Saturday, January 9, 2010

Game 34 - Connecticut @ Georgetown - Jan 9, 2010

Game - Connecticut @ Georgetown; Saturday, January 9, 2010

Line - Georgetown - 5 1/2

Result - Georgetown wins the game 72-69, Connecticut covers the spread

Today provided the perfect opportunity for ITGOTT to review Tony Greene's performance, as he traveled to our nation's capital to officiate a game between #13 Connecticut and #12 Georgetown. Working with Bob Donato and Mike Kitts, Tony Greene was on display today in a nationally televised game between ranked opponents.

Swallow Your Whistle When Things Are Going Your Way

Early on, Georgetown played right into Connecticut's hands. The well-coached, disciplined Hoyas needed to control pace, hit shots, and play controlled basketball to outpoint the long, athletic Huskies. Without any clear officiating bias, the Hoyas made a few mistakes early, missing shots and making turnovers and halfway through the first half, the Huskies held a 4-point lead.

When Teams Have Different Styles, Make Sure the Pace Favors The Team You Are Helping

For Connecticut to win (or cover the spread) they were going to have to control the pace - or more specifically, keep Georgetown from slowing the pace down. By eschewing a lot of potential calls midway through the first half, particularly on fast breaks, this officiating crew was able to ensure that Connecticut won the pace race early and help them take a 34-19 lead. There were at LEAST six occasions where an officiating crew could have made calls to stop the Connecticut run and didn't blow the whistle. These non-calls during a four-minute, frenetic, up-and-down segment of the game helped fuel a 16-0 Connecticut run that resulted in a 12-point UConn lead. The Huskies continued to pour it on, taking a 15-point lead into halftime.

Use Calls (And Non-calls) Top Stop The Momentum of the Team You Are Not Helping

The officials swallowed their whistles early in the second half, especially with regards to Georgetown fouls, and before they knew what had happened, the 15-point halftime lead had been cut to 4 just 5 minutes into the second half. So the officials went to work, first sending UConn to the line on a phantom foul on a drive to the basket (which also broke Georgetown's momentum) and then failing to call an obvious goal-tend on a Georgetown possession. These quick calls (and non-calls) led the Huskies begin to extend their lead again, and when Georgetown began making ANOTHER run and cut the lead to 2, Tony Greene stepped in with an "and one" foul call on Georgetown to break THAT momentum.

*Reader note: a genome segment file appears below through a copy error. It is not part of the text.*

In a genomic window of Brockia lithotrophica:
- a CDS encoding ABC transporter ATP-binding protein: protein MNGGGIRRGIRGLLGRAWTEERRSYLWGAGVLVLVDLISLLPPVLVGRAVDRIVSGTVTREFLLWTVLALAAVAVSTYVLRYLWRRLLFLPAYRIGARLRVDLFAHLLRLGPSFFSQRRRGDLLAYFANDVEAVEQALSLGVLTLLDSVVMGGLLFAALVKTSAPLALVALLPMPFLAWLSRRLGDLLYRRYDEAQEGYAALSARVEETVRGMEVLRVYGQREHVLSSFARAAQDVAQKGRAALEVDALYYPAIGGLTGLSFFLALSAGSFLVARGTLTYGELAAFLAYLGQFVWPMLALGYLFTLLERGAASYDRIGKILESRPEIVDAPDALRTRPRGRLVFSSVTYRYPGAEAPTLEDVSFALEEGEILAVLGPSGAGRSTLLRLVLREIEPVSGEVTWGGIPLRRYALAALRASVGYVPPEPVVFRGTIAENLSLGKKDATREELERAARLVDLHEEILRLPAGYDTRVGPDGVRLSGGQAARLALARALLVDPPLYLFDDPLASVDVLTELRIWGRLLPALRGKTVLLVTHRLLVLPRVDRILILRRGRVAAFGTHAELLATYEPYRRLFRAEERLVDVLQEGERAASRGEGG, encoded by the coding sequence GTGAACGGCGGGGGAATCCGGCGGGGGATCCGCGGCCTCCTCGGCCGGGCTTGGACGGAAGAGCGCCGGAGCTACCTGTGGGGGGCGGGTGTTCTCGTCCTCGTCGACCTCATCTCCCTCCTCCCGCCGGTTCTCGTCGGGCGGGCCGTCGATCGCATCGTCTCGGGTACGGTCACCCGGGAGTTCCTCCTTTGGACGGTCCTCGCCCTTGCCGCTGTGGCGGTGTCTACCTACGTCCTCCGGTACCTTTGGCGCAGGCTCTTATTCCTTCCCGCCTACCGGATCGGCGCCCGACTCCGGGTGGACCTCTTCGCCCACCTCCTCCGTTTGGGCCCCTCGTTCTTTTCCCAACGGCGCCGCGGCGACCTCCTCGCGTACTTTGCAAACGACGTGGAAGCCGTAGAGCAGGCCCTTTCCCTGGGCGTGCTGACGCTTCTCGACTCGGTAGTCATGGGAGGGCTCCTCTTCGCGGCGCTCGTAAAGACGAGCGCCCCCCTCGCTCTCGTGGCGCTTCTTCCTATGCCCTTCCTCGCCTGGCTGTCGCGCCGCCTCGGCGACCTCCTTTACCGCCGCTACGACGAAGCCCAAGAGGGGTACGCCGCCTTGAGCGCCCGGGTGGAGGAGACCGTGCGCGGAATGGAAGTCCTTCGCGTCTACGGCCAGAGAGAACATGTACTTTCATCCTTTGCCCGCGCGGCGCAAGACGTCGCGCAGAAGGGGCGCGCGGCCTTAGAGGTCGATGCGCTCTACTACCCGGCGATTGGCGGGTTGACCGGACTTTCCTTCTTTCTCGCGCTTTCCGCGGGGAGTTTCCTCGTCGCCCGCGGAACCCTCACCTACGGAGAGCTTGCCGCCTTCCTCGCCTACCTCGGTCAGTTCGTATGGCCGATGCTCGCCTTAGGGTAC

Georgetown continued to grab the momentum, and actually cut the lead to 1 with about 9 1/2 minutes to go in the game. So Tony Greene skipped an obvious over-the-back call on UConn's Oriakhi as he made a putback to push their lead to 3. Keeping the game close meant the teams coudl determine the outcome - something all officials like - but Connecticut could win against the spread. So back and forth scores occurred by both teams with no calls made and Georgetown making no extension of its lead, and the game was within a couple of points all the way until 1:11 to play.

Make The Big Call At The End

At that point, Georgetown had 1-point lead, and was battling for a loose ball. A loose ball foul call on Georgetown (lustily booed by the Georgetown crowd and openly questioned by Dick Vitale) gave UConn free throws and a 1-point lead. Even though the game was absolutely in doubt, for Georgetown to win the 6-point spread now would be nearly impossible.

This is how officials want it. Less than a minute to go, the game will be decided by the players. But the spread was, for all intents and purposes, decided before this point. No matter what happens, UConn wins against the spread, which is 5 1/2.

And sure enough, Georgetown makes shots at the end - UConn misses shots - and the Hoyas pull out a 3-point victory, 72-69.

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